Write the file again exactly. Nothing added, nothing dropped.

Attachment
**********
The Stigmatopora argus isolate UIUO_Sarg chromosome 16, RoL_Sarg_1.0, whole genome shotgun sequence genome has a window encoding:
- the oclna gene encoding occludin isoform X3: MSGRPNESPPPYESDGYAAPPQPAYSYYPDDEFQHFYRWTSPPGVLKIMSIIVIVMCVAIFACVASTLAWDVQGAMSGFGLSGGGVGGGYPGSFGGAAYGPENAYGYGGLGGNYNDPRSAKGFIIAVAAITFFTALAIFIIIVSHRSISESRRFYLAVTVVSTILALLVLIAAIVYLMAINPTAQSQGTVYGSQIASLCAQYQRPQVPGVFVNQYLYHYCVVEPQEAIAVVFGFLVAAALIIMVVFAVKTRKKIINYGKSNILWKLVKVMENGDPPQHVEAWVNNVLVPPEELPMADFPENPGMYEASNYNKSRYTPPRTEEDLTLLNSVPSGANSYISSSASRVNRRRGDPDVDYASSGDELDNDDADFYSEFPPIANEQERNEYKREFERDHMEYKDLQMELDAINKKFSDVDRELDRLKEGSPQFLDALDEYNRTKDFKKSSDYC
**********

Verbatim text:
The Stigmatopora argus isolate UIUO_Sarg chromosome 16, RoL_Sarg_1.0, whole genome shotgun sequence genome has a window encoding:
- the oclna gene encoding occludin isoform X3: MSGRPNESPPPYESDGYAAPPQPAYSYYPDDEFQHFYRWTSPPGVLKIMSIIVIVMCVAIFACVASTLAWDVQGAMSGFGLSGGGVGGGYPGSFGGAAYGPENAYGYGGLGGNYNDPRSAKGFIIAVAAITFFTALAIFIIIVSHRSISESRRFYLAVTVVSTILALLVLIAAIVYLMAINPTAQSQGTVYGSQIASLCAQYQRPQVPGVFVNQYLYHYCVVEPQEAIAVVFGFLVAAALIIMVVFAVKTRKKIINYGKSNILWKLVKVMENGDPPQHVEAWVNNVLVPPEELPMADFPENPGMYEASNYNKSRYTPPRTEEDLTLLNSVPSGANSYISSSASRVNRRRGDPDVDYASSGDELDNDDADFYSEFPPIANEQERNEYKREFERDHMEYKDLQMELDAINKKFSDVDRELDRLKEGSPQFLDALDEYNRTKDFKKSSDYC